At first glance, this glittering array of white dots against a black background looks like any other night sky. In reality, this image captures something much cooler— those starry white spots are actually thousands of supermassive black holes captured via radio signals. It’s the most detailed map of black holes—over 25,000 of them—ever produced to date.
Each of these black holes is swallowing dust and gas at the center of their own galaxy, millions of light-years away. These intense, hungry spirals create enough radiation, on multiple wavelengths, to reach us here on Earth. If these black holes weren’t actively devouring space particles, they would be nearly impossible to pinpoint because dormant black holes don’t give off any detectable radiation, rendering them more or less invisible.
Even in the midst of a cosmic meal capturing an active black hole, let alone thousands of them, is no easy task. The black hole’s ultra-low radio wavelengths were detected by the Low Frequency Array (LOFAR), a network of 20,000 radio antennas scattered across 52 locations in Europe.
LOFAR is currently the only radio telescope network with the capability to produce high-resolution images at frequencies below 100 megahertz. As a radio wave travels across space, its frequency decreases, and so does its energy. Since signals become harder to detect at lower energies, and the energy of a wave decreases as it travels millions of light-years across space, highly-sensitive arrays like LOFAR are key to detecting the energy signatures of black holes and other phenomena across space.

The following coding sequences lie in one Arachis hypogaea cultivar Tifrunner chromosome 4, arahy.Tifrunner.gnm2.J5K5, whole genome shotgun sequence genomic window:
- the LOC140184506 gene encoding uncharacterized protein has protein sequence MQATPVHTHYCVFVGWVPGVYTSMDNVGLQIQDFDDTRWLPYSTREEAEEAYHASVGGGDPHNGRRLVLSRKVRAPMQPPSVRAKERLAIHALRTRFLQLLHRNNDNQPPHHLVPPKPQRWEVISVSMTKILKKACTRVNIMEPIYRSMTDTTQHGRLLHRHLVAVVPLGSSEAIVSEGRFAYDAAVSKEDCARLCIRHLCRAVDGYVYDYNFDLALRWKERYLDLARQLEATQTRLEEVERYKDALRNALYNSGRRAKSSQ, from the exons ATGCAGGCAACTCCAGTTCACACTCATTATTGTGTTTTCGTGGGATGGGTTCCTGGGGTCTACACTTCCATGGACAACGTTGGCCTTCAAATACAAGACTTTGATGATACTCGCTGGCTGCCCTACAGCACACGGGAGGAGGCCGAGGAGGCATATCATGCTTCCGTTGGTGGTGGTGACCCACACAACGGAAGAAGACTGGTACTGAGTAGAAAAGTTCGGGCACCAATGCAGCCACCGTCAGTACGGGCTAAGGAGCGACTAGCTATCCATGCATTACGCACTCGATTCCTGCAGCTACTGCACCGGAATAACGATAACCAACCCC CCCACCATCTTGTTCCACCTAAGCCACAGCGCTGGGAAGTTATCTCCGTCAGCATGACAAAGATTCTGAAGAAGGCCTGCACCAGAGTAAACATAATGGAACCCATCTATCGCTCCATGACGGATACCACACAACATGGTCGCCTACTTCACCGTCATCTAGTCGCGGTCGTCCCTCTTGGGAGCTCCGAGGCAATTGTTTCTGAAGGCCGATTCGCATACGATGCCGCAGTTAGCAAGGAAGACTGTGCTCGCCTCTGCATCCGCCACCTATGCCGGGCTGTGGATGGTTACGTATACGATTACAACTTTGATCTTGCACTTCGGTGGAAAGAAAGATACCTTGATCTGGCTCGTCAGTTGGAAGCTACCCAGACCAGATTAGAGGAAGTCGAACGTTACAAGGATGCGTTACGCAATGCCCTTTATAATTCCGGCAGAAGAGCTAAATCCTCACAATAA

Once the signals are picked up by the network of antennas, the data can be compiled into images like the one above. In this particular case, researchers compiled the radio wave data collected from each antenna to estimate the location of each black hole. “This is the result of many years of work on incredibly difficult data,” explains astronomer Francesco de Gasperin of the University of Hamburg in Germany. “We had to invent new methods to convert the radio signals into images of the sky.”
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LOFAR faces a significant obstacle avoided by space-based telescopes: the ionosphere. This outermost layer of the atmosphere forms a shell of electrons and charged particles around the Earth. Stretching from an altitude of 50 kilometers above the surface to an altitude of 1,000 kilometers, it’s where the atmosphere meets the vacuum of space.
Ultra-low frequency radio waves, below 5 megahertz, are reflected back into space when they hit this atmospheric layer en route to LOFAR’s antennas on the Earth’s surface. To correct for ionospheric interference, the team of astronomers developed algorithms run by supercomputers to filter out interference every four seconds while collecting radio emissions.
“After many years of software development, it is so wonderful to see that this has now really worked out,” says astronomer Huub Röttgering of Leiden Observatory in the Netherlands.
This first image, which covers four percent of the Northern sky, combines a decade of development and analysis, and nearly 11 days worth of radio emissions absorbed by LOFAR. Researchers plan to image the entire Northern sky via ultra-low frequencies as part of the LOFAR LBA Sky Survey.
The full results of this experiment are due to be published in the journal Astronomy and Astrophysics.